Why do g'|g and g|g', when g=gcd(a,b) and g'=gcd(a,b)?

According to >this proof<, the author is saying that

$g=\gcd(a,b)$, $g'\in\mathbb{N}$, and $g'=\gcd(a,b)$.

The author then states that $g'|g$ and $g|g'$.

From my understanding, $g'*k_1=a$ and $g*k_2=a$ [where $k_1$ and $k_2$ are integers].

It follows that $g'*k_1=g*k_2$.

But from that, how can one reach the conclusion that $g'|g$ and $g|g'$?

Edit:

The given definition of Greatest Common Divisor:

$g$ is the greatest common divisor of a and b, where $a$ and $b$ are non-zero integers if:

1. $g|a$ and $g|b$

2. if $c$ is any integer such that $c|a$ and $c|b$, then $c\leq{g}$

Edit2:

I'm assuming that $g$ and $g'$ are some greatest common divisors of $a$ and $b$.

• g and g' are same numbers... – windircurse Oct 9 '16 at 22:04
• @DietrichBurde But we don't know that the GCD is unique. Maybe a pair of integers has two GCD. I think the OP is trying to prove it's unique. – Stefan4024 Oct 9 '16 at 22:07
• When proving the uniqueness of a number (like $g = \gcd(a, b)$), for the purpose of contradiction, one supposes that another number exists ($g' = \gcd(a, b)$) and then goes on to conclude that the two numbers are, in fact, equal ($g = g'$) – Namaste Oct 9 '16 at 22:08
• @Stefan4024 I only commented on the first line: $g=gcd(a,b)=g'$. There is no way to avoid the conclusion $g=g'$, and hence $g\mid g'$, $g'\mid g$. – Dietrich Burde Oct 9 '16 at 22:10
• Ignoring that $g$ and $g'$ are obviously equal because there exists only one gcd for any two numbers, I'm looking for how the conclusion is reached from the point that one only knows that $g=gcd(a,b)$ and $g'=gcd(a,b)$. How is it proven, that $g'|g$ and $g|g'$ from that point? – luis_garibay Oct 9 '16 at 22:11

Your statement is rather ambiguous. You probably want to show that if $g$ and $g'$ both satisfy the requirements for being a greatest common divisor of $a$ and $b$, then $g=g'$. (You cannot use $g=\gcd(a,b)$ until you have proved uniqueness, so this is why your statement is ambiguous.)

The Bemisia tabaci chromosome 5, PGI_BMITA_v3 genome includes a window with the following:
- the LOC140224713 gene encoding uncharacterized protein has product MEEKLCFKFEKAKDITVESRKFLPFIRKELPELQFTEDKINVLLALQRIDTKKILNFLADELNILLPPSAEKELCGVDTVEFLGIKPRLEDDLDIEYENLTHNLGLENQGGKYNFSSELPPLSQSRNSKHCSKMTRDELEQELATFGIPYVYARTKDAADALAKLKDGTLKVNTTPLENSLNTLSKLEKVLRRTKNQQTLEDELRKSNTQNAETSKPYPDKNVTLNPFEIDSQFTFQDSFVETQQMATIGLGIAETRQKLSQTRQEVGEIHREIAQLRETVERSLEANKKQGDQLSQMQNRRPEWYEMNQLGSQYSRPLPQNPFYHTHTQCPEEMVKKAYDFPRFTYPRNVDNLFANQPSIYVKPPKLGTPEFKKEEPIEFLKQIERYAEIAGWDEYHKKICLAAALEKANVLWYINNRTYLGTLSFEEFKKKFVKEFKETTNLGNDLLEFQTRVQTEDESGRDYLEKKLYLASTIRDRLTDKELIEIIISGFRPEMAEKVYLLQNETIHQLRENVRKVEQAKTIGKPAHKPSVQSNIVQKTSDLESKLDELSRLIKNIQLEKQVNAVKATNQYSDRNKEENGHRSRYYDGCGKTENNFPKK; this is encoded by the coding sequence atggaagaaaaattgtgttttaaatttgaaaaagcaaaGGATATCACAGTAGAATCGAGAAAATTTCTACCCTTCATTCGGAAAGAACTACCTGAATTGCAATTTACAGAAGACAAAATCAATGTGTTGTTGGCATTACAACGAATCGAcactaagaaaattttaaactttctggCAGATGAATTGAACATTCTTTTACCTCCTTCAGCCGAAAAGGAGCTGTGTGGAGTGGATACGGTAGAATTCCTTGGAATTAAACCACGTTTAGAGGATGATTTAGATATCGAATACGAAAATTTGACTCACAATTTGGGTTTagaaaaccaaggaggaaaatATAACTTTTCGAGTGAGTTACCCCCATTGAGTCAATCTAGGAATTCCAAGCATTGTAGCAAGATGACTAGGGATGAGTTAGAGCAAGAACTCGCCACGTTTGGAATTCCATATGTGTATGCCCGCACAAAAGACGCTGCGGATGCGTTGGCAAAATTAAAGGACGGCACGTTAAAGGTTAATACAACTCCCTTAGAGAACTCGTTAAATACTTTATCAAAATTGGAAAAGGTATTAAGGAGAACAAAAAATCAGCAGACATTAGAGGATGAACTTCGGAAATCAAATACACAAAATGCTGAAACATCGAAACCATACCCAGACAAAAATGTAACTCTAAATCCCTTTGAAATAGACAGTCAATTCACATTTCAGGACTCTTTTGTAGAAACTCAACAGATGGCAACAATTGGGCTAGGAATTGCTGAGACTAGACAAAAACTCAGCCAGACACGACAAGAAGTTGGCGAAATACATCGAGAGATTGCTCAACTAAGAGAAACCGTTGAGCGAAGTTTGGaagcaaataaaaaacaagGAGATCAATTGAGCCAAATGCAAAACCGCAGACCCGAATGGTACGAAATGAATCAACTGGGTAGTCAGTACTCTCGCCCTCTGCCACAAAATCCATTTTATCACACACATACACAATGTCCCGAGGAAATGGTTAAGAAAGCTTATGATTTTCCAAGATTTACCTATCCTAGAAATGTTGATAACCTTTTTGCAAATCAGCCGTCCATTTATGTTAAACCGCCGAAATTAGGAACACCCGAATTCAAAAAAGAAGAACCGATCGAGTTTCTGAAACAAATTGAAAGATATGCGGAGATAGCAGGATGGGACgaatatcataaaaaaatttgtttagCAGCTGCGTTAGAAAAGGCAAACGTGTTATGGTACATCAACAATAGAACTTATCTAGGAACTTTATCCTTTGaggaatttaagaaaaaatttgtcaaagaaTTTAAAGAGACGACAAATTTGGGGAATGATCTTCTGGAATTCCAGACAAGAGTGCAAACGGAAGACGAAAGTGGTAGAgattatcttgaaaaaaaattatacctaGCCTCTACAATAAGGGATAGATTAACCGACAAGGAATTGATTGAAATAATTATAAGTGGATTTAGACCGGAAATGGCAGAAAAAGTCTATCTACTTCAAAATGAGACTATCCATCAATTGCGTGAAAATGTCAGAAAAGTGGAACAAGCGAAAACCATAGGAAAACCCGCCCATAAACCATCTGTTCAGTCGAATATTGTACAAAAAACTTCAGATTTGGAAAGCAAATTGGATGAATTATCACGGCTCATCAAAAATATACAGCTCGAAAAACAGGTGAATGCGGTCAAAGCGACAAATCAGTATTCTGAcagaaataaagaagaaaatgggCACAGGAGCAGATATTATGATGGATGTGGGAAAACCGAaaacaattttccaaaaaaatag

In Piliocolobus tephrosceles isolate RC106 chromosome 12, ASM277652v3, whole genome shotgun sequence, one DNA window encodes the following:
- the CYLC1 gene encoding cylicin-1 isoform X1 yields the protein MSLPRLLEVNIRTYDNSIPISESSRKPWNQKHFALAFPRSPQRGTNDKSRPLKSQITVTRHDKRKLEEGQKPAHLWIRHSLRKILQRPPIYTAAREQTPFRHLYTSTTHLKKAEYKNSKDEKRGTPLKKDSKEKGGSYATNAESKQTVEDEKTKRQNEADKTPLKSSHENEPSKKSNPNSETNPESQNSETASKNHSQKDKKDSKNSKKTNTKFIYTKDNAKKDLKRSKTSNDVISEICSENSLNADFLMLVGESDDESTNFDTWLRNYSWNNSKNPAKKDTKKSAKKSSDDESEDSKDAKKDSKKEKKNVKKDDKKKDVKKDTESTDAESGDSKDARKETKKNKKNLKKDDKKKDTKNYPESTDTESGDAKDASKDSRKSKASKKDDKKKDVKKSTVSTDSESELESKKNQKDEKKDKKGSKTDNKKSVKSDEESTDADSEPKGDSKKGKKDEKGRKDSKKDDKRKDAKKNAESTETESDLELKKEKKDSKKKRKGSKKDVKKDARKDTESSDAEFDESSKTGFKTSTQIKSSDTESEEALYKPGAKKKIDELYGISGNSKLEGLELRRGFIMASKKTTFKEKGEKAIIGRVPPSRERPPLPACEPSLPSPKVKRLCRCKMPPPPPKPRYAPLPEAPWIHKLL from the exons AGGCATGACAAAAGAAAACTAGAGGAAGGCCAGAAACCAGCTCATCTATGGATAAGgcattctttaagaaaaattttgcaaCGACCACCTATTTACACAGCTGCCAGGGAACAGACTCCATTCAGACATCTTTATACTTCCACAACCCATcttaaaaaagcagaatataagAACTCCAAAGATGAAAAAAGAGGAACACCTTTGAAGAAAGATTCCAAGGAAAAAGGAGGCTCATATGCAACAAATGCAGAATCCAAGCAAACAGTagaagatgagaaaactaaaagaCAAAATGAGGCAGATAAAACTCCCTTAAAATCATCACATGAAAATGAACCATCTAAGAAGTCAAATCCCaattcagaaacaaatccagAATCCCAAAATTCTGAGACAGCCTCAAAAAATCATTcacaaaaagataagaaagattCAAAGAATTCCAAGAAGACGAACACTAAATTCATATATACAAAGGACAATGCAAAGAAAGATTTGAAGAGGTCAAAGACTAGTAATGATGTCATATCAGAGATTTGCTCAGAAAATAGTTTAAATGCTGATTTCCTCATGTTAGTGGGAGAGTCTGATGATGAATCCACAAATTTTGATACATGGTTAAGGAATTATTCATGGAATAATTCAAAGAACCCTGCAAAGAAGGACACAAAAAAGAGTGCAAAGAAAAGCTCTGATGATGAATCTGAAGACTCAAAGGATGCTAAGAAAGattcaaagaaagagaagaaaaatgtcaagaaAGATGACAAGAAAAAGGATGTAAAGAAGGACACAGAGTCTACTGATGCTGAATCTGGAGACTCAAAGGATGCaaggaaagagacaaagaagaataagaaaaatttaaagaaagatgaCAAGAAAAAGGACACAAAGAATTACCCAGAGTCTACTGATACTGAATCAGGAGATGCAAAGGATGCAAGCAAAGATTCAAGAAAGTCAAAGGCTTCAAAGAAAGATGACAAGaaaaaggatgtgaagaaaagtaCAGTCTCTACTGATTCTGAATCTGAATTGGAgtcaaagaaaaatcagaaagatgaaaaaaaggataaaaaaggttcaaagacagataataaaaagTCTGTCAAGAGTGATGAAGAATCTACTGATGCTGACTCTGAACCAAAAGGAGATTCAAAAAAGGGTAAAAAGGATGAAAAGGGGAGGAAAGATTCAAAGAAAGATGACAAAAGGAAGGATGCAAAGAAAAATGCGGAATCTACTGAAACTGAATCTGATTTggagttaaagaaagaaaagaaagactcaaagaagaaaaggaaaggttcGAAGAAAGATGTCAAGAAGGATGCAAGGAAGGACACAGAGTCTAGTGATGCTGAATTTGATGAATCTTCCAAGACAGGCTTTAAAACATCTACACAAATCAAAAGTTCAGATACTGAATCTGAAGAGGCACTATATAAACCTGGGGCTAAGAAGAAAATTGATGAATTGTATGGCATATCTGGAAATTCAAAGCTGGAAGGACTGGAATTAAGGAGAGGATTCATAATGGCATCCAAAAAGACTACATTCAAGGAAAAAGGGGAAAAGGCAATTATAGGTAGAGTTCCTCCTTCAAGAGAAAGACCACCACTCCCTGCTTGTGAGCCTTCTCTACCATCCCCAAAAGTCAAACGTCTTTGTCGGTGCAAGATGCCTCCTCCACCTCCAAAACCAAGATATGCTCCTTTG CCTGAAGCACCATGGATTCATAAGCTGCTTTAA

This depends on what definition of greatest common divisor you use. There are two common ones, when restricting ourselves to the natural numbers.

First definition. The greatest common divisor of $a$ and $b$ (not both $0$) is the largest common divisor of $a$ and $b$.

With this definition, there is no problem in stating uniqueness.

Second definition. A number $g$ is a greatest common divisor of $a$ and $b$ if

1. $g\mid a$ and $g\mid b$
2. for all $c$, if $c\mid a$ and $c\mid b$, then $c\mid g$

With this definition, uniqueness must be proved. Thus, since you're asking, I'll assume this is your definition.

Now, suppose $g$ and $g'$ both satisfy the requirements above.

Since $g\mid a$ and $g\mid b$ by 1 applied to $g$, we get, from 2 applied to $g'$ with $c=g$, that $g\mid g'$.

Since $g'\mid a$ and $g'\mid b$ by 1 applied to $g'$, we get, from 2 applied to $g$ with $c=g'$, that $g'\mid g$.

From here the proof of $g=g'$ follows easily.

• This is what I was looking for. Thank you. – luis_garibay Oct 9 '16 at 22:43

As $g'$ is a greatest common divisor of $a,b$ we have that $g' \mid a$ and $g' \mid b$, by definition. Now by the definition of a greatest common divisor $g$ is divided by any number that divides both $a$ and $b$, hence $g' \mid g$. Similarly we prove that $g \mid g'$, which implies that $g = g'$.

• The definition of a greatest common divisor is only that d=gcd(a,b) if: 1) d|a and d|b; and 2) if c is any integer such that c|a and c|b, then c≤d. So, how does one reach the point that the gcd d is divisible by any integer that divides a and b? – luis_garibay Oct 9 '16 at 22:15
• @luis_garibay The definition of a greatest common divisor is only that d=gcd(a,b) if: 1) d|a and d|b; and 2) if c is any integer such that c|a and c|b, then $c$ divides $d$ – Stefan4024 Oct 9 '16 at 22:19

The proof shows that a gcd exists, then goes on to show that there can only be one gcd. He says to suppose that both $g$ and $g'$ are gcd's of $a$ abd $b$.

As egreg stated, the normal definition of gcd(a,b) is

1. $g\mid a$ and $g\mid b$
2. for all $c$, if $c\mid a$ and $c\mid b$, then $c\mid g$

If that's the case, it follows that $g \mid g'$ and $g' \mid g$. He argues that, clearly then, $g = g'$. Well, to be truely picky, he's wrong. If we are using the set of all integers, then it follows that $g = \pm g'$. In a ring $R$, $u \in R$ is a unit if $u^{-1}$ exists in $R$. The units of the set of integers are $1$ and $-1$. If $x,y \in R$ can be expressed as $s = uy$, where $u$ is a unit in $R$, then $x$ and $y$ are called associates. So it would be more correct to say that any two gcd's of $a$ and $b$ are associates of each other.

To be honest, I have never seen your definition before:

1. $g\mid a$ and $g\mid b$
2. for all $c$, if $c\mid a$ and $c\mid b$, then $c \le g$

but it does work for the set of integers. And we could argue that,if $g$ and $g'$ are gcd's of $a$ and $b$, then $g \le g'$ and $g' \le g$. It would follow that $g=g'$.